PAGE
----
— Army Letters from an Officer's Wife, 1871-1888 • Frances M.A. Roe

... tongue; and if, in stiflingly hot weather, he insisted (as he often did) on shutting up again and again the window of a railway carriage after we had opened it for a breath of air, we sometimes drove our elbow through the glass for final answer—as I saw an English barrister do one choking day on the journey between Jaffa ...
— The Drama Of Three Hundred & Sixty-Five Days - Scenes In The Great War - 1915 • Hall Caine

... of her neck. She was before the glass, busy with her hair. "You don't ask me. You wouldn't ask me. No woman wants to make a fool of a man. If she ...
— Love and Lucy • Maurice Henry Hewlett

... the windows, in both Tusayan and Cibola, are furnished with glass at the present time. Occasionally a primitive sash of several lights is found, but frequently the glass is used singly; in some instances it is set directly into the adobe without any intervening sash or frame. In several cases in Zui ...
— A Study of Pueblo Architecture: Tusayan and Cibola • Victor Mindeleff and Cosmos Mindeleff

... last Sacraments, the following things should be prepared: A table covered with a white cloth; a crucifix; two lighted candles in candlesticks; holy water in a small vessel, with a small piece of palm for a sprinkler; a glass of clean water; a tablespoon and a napkin or cloth, to be placed under the chin of the one receiving the Viaticum. Besides these, if Extreme Unction also is to be given, there should be some cotton and a small piece of bread or lemon ...
— Baltimore Catechism No. 3 (of 4) • Anonymous

... answered. "All the glass bottles containing spirits or liquid of any sort have also burst with the cold, so that there is no fear of any of them getting drunk. There are a few stone bottles with hollands, and as they were only partly filled they seem to have something left in them; so I will hide ...
— Peter the Whaler • W.H.G. Kingston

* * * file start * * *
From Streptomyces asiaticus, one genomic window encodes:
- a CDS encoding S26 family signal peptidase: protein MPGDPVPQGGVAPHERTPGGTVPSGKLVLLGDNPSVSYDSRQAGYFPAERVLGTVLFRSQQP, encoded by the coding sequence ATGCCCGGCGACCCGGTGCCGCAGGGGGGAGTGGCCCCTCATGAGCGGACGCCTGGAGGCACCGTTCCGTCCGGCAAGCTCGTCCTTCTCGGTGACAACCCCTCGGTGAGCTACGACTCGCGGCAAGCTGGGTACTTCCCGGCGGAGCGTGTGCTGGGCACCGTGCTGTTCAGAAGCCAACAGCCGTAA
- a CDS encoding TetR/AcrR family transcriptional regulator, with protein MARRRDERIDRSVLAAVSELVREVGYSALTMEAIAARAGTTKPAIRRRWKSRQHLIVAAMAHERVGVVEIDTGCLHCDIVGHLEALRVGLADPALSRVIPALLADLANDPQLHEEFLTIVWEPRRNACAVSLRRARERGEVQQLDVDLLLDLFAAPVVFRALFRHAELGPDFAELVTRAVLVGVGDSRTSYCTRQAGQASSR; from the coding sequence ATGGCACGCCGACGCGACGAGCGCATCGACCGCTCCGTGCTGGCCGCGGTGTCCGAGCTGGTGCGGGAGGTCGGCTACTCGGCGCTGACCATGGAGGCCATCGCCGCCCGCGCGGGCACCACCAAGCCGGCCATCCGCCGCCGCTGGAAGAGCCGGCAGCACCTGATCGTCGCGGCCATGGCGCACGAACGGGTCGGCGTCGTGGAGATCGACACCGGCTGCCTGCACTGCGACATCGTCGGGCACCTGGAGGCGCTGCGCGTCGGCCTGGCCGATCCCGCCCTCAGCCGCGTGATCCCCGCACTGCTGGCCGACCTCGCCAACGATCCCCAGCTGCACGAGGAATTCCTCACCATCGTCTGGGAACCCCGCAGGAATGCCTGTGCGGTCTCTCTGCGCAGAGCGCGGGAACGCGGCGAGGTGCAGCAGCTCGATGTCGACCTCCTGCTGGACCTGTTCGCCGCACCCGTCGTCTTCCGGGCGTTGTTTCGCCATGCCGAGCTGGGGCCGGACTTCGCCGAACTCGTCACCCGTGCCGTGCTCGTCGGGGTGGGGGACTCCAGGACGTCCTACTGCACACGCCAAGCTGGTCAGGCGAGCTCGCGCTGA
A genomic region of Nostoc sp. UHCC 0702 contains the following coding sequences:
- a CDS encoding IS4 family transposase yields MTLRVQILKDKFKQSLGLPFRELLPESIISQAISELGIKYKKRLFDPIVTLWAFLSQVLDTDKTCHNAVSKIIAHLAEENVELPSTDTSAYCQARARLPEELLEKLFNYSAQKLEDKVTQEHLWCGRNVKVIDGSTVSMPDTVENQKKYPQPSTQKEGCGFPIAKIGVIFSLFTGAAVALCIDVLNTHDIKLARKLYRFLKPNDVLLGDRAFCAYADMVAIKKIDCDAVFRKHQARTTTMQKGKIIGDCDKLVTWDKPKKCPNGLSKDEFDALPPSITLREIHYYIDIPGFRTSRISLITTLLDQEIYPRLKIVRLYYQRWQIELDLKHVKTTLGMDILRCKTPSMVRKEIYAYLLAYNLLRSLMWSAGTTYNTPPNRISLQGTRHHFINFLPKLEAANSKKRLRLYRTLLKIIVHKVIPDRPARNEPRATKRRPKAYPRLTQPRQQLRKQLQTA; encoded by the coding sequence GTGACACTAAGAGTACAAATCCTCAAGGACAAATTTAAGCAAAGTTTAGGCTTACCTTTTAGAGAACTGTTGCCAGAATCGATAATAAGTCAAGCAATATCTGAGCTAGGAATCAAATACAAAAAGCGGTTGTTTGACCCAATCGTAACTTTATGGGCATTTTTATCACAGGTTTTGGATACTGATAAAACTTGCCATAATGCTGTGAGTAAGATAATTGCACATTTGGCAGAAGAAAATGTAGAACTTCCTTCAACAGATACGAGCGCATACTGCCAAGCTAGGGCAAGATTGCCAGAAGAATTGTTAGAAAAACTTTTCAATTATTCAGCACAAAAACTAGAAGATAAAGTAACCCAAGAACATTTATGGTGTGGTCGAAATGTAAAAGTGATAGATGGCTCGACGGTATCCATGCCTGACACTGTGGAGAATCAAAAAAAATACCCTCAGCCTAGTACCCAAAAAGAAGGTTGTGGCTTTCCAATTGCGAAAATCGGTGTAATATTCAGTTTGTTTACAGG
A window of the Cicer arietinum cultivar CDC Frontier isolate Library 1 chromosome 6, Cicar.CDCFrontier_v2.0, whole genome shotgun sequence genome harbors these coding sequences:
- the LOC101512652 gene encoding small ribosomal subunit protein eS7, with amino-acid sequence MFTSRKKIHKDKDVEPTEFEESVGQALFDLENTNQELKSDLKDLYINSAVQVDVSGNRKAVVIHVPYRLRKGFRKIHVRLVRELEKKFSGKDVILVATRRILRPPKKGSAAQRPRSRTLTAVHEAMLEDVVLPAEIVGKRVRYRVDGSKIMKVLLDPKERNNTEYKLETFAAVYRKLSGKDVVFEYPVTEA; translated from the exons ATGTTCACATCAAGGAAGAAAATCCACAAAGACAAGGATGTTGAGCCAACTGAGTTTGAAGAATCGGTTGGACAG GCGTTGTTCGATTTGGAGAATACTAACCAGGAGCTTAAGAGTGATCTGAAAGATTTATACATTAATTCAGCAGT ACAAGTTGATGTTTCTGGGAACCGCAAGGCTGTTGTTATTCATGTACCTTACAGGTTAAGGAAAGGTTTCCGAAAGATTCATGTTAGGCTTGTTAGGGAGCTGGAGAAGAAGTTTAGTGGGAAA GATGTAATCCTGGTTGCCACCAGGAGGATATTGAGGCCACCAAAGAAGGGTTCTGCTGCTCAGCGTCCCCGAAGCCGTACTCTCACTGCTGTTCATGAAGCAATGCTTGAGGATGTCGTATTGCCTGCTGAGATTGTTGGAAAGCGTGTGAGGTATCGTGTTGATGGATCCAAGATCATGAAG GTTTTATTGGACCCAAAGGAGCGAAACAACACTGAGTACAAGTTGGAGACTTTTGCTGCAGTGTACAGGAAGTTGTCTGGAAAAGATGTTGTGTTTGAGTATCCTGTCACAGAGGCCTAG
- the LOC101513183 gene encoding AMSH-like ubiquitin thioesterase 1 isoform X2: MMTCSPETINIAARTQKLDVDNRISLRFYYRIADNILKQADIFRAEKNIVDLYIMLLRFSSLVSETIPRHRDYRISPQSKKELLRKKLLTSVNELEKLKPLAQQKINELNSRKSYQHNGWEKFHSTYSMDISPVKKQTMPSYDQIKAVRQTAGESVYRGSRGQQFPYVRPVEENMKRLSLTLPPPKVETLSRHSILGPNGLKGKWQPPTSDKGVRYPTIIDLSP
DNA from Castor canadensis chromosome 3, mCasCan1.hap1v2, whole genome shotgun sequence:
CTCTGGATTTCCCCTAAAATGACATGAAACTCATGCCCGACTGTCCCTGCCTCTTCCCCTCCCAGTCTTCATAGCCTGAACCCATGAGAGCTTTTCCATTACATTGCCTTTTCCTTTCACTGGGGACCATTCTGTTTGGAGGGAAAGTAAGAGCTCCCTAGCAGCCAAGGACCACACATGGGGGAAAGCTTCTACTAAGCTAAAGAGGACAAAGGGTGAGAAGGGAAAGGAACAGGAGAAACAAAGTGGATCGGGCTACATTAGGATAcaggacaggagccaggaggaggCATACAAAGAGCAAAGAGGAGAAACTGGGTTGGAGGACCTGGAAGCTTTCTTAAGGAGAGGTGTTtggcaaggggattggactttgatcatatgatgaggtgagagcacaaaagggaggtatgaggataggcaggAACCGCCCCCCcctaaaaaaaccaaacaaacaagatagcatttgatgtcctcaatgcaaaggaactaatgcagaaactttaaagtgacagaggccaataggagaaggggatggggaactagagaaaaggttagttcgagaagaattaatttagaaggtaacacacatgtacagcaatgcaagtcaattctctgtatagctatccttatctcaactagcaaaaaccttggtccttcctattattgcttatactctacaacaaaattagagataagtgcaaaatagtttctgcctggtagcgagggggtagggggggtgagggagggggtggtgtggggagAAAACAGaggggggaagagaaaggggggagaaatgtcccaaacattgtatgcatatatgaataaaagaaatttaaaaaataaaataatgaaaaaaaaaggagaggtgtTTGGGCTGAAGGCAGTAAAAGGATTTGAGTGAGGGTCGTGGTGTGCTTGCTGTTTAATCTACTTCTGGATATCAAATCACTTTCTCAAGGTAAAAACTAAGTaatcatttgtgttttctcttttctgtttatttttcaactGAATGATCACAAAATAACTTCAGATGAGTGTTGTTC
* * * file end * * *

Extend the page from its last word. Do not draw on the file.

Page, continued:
... over, examining it carefully. It seemed to be a woman's jacket. It was of finer material than most of the "Egyptians," and the fashion was quaint and graceful. There were remnants of embroidery here and there, and the heavy glass buttons were like nothing Mary had ever ...
— The Green Satin Gown • Laura E. Richards

... and of a glassy appearance. This condition is sometimes called "Glass Eye." The cow carries the head high and steps high. This condition ...
— The Veterinarian • Chas. J. Korinek

... Prize, won by ——" and then my name very big and splendid. Underneath comes the school crest, followed by the motto, "Dat Deus Incrementum," though I have never jumped any further since. Its shape is the ordinary sherry-glass shape. It is my only cup, and ...
— Punch, or the London Charivari, Vol. 147, August 19th, 1914 • Various

... Scrofulous. " 7 " Stoppage in Speech, or Stuttering. " 8 " Pox-marked, or Hair-lipped. " 9 " Loss of an eye, tooth, or limb—a bald head, or any noted scar exposed. This number will require close inspection, in order to avoid being deceived; as the mechanical construction of wigs, glass eyes, false teeth, wooden legs, false whiskers, &c., has been brought to such perfection, that, without the very closest scrutiny, they will, many times, escape our observation, and pass as the real members created by the God ...
— Secret Band of Brothers • Jonathan Harrington Green